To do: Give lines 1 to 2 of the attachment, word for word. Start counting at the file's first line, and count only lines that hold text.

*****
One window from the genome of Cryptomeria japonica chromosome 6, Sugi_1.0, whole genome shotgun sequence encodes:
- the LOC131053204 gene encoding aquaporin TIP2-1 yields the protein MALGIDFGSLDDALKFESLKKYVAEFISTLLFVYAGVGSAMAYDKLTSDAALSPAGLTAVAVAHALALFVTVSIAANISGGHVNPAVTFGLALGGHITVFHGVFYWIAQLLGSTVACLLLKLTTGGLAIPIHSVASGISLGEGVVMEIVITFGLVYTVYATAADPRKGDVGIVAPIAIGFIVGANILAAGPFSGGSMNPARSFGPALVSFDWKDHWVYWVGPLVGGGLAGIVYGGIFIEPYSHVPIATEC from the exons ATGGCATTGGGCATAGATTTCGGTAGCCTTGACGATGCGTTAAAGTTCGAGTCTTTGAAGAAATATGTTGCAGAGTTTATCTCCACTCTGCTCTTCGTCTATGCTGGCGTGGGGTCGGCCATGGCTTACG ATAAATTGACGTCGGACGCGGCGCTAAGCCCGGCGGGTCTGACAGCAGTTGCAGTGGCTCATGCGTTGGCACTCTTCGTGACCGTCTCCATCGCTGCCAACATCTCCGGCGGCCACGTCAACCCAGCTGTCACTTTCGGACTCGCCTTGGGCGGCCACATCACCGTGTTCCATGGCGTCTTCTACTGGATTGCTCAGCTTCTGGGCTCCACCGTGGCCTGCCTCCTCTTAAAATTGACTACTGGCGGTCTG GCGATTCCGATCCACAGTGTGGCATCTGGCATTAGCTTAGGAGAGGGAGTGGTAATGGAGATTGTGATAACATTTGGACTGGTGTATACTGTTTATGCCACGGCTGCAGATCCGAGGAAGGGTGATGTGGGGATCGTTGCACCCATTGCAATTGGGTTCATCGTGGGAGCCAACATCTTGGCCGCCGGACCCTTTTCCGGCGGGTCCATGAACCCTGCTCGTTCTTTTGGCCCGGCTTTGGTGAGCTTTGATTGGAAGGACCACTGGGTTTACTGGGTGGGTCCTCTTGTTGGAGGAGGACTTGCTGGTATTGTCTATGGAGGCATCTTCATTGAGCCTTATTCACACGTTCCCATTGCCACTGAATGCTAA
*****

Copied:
One window from the genome of Cryptomeria japonica chromosome 6, Sugi_1.0, whole genome shotgun sequence encodes:
- the LOC131053204 gene encoding aquaporin TIP2-1 yields the protein MALGIDFGSLDDALKFESLKKYVAEFISTLLFVYAGVGSAMAYDKLTSDAALSPAGLTAVAVAHALALFVTVSIAANISGGHVNPAVTFGLALGGHITVFHGVFYWIAQLLGSTVACLLLKLTTGGLAIPIHSVASGISLGEGVVMEIVITFGLVYTVYATAADPRKGDVGIVAPIAIGFIVGANILAAGPFSGGSMNPARSFGPALVSFDWKDHWVYWVGPLVGGGLAGIVYGGIFIEPYSHVPIATEC from the exons ATGGCATTGGGCATAGATTTCGGTAGCCTTGACGATGCGTTAAAGTTCGAGTCTTTGAAGAAATATGTTGCAGAGTTTATCTCCACTCTGCTCTTCGTCTATGCTGGCGTGGGGTCGGCCATGGCTTACG ATAAATTGACGTCGGACGCGGCGCTAAGCCCGGCGGGTCTGACAGCAGTTGCAGTGGCTCATGCGTTGGCACTCTTCGTGACCGTCTCCATCGCTGCCAACATCTCCGGCGGCCACGTCAACCCAGCTGTCACTTTCGGACTCGCCTTGGGCGGCCACATCACCGTGTTCCATGGCGTCTTCTACTGGATTGCTCAGCTTCTGGGCTCCACCGTGGCCTGCCTCCTCTTAAAATTGACTACTGGCGGTCTG GCGATTCCGATCCACAGTGTGGCATCTGGCATTAGCTTAGGAGAGGGAGTGGTAATGGAGATTGTGATAACATTTGGACTGGTGTATACTGTTTATGCCACGGCTGCAGATCCGAGGAAGGGTGATGTGGGGATCGTTGCACCCATTGCAATTGGGTTCATCGTGGGAGCCAACATCTTGGCCGCCGGACCCTTTTCCGGCGGGTCCATGAACCCTGCTCGTTCTTTTGGCCCGGCTTTGGTGAGCTTTGATTGGAAGGACCACTGGGTTTACTGGGTGGGTCCTCTTGTTGGAGGAGGACTTGCTGGTATTGTCTATGGAGGCATCTTCATTGAGCCTTATTCACACGTTCCCATTGCCACTGAATGCTAA